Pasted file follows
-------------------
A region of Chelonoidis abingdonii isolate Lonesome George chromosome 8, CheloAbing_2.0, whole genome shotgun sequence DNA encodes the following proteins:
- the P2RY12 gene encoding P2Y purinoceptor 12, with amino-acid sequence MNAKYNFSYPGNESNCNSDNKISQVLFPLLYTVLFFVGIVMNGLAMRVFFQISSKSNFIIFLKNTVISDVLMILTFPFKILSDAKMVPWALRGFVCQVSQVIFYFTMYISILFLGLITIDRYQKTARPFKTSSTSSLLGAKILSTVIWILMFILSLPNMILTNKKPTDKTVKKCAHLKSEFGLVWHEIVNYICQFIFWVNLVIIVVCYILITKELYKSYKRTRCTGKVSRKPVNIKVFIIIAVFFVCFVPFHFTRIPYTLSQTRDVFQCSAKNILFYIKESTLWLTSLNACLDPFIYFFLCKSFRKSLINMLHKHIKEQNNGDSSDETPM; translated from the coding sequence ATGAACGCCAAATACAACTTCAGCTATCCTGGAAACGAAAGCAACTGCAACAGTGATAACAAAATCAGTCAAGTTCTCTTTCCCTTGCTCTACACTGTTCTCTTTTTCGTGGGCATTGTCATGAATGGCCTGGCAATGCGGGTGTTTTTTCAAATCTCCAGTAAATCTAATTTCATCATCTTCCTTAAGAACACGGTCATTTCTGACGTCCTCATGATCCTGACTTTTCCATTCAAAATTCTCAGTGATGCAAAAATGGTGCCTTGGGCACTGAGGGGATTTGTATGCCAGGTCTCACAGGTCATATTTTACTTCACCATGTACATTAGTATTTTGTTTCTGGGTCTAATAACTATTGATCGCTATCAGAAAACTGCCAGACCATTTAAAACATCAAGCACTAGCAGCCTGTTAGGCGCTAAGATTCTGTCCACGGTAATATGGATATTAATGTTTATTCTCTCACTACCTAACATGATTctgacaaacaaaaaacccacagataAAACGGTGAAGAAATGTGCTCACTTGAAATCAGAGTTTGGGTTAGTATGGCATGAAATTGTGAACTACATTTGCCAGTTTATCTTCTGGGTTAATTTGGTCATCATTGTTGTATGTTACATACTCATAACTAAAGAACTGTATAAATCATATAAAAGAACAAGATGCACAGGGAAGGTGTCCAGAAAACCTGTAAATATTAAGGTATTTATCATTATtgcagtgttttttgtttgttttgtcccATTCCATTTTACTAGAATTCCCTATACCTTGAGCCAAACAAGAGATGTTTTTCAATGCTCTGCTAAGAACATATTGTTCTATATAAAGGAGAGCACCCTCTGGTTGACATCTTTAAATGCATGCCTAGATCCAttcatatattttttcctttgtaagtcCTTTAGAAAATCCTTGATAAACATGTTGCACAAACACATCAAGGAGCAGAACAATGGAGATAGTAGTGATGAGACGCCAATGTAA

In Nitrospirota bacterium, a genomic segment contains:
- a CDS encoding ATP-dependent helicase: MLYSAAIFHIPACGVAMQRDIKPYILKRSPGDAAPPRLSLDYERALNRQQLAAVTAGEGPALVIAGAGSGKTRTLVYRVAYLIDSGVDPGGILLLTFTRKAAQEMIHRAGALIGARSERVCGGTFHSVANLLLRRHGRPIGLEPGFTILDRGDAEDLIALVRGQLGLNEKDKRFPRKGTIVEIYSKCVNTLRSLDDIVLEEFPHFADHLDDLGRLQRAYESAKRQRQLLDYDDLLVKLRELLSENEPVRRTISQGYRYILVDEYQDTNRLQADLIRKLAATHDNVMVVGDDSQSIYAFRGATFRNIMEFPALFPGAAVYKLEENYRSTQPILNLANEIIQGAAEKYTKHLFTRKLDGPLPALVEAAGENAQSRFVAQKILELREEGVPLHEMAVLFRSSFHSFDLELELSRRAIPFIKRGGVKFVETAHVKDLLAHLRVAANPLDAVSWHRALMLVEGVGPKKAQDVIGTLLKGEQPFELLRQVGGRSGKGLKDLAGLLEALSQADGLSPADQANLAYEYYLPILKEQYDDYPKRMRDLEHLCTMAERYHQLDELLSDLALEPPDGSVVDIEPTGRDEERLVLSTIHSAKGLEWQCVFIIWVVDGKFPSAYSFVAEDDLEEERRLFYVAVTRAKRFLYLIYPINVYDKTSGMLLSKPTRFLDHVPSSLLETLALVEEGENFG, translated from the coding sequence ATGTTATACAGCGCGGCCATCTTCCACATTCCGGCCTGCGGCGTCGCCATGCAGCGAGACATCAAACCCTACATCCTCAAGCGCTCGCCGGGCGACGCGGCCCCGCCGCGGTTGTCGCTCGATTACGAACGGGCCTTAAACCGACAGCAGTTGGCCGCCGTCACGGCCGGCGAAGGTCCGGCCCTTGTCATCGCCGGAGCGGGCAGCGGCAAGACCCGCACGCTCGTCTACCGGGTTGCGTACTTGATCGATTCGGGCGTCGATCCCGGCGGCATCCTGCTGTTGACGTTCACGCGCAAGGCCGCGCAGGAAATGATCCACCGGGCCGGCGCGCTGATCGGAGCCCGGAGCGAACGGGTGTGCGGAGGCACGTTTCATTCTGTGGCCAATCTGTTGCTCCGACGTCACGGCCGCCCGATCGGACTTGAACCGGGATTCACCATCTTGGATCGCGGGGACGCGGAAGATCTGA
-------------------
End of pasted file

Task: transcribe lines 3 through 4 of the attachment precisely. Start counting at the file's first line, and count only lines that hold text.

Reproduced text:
In Nitrospirota bacterium, a genomic segment contains:
- a CDS encoding ATP-dependent helicase: MLYSAAIFHIPACGVAMQRDIKPYILKRSPGDAAPPRLSLDYERALNRQQLAAVTAGEGPALVIAGAGSGKTRTLVYRVAYLIDSGVDPGGILLLTFTRKAAQEMIHRAGALIGARSERVCGGTFHSVANLLLRRHGRPIGLEPGFTILDRGDAEDLIALVRGQLGLNEKDKRFPRKGTIVEIYSKCVNTLRSLDDIVLEEFPHFADHLDDLGRLQRAYESAKRQRQLLDYDDLLVKLRELLSENEPVRRTISQGYRYILVDEYQDTNRLQADLIRKLAATHDNVMVVGDDSQSIYAFRGATFRNIMEFPALFPGAAVYKLEENYRSTQPILNLANEIIQGAAEKYTKHLFTRKLDGPLPALVEAAGENAQSRFVAQKILELREEGVPLHEMAVLFRSSFHSFDLELELSRRAIPFIKRGGVKFVETAHVKDLLAHLRVAANPLDAVSWHRALMLVEGVGPKKAQDVIGTLLKGEQPFELLRQVGGRSGKGLKDLAGLLEALSQADGLSPADQANLAYEYYLPILKEQYDDYPKRMRDLEHLCTMAERYHQLDELLSDLALEPPDGSVVDIEPTGRDEERLVLSTIHSAKGLEWQCVFIIWVVDGKFPSAYSFVAEDDLEEERRLFYVAVTRAKRFLYLIYPINVYDKTSGMLLSKPTRFLDHVPSSLLETLALVEEGENFG, translated from the coding sequence ATGTTATACAGCGCGGCCATCTTCCACATTCCGGCCTGCGGCGTCGCCATGCAGCGAGACATCAAACCCTACATCCTCAAGCGCTCGCCGGGCGACGCGGCCCCGCCGCGGTTGTCGCTCGATTACGAACGGGCCTTAAACCGACAGCAGTTGGCCGCCGTCACGGCCGGCGAAGGTCCGGCCCTTGTCATCGCCGGAGCGGGCAGCGGCAAGACCCGCACGCTCGTCTACCGGGTTGCGTACTTGATCGATTCGGGCGTCGATCCCGGCGGCATCCTGCTGTTGACGTTCACGCGCAAGGCCGCGCAGGAAATGATCCACCGGGCCGGCGCGCTGATCGGAGCCCGGAGCGAACGGGTGTGCGGAGGCACGTTTCATTCTGTGGCCAATCTGTTGCTCCGACGTCACGGCCGCCCGATCGGACTTGAACCGGGATTCACCATCTTGGATCGCGGGGACGCGGAAGATCTGA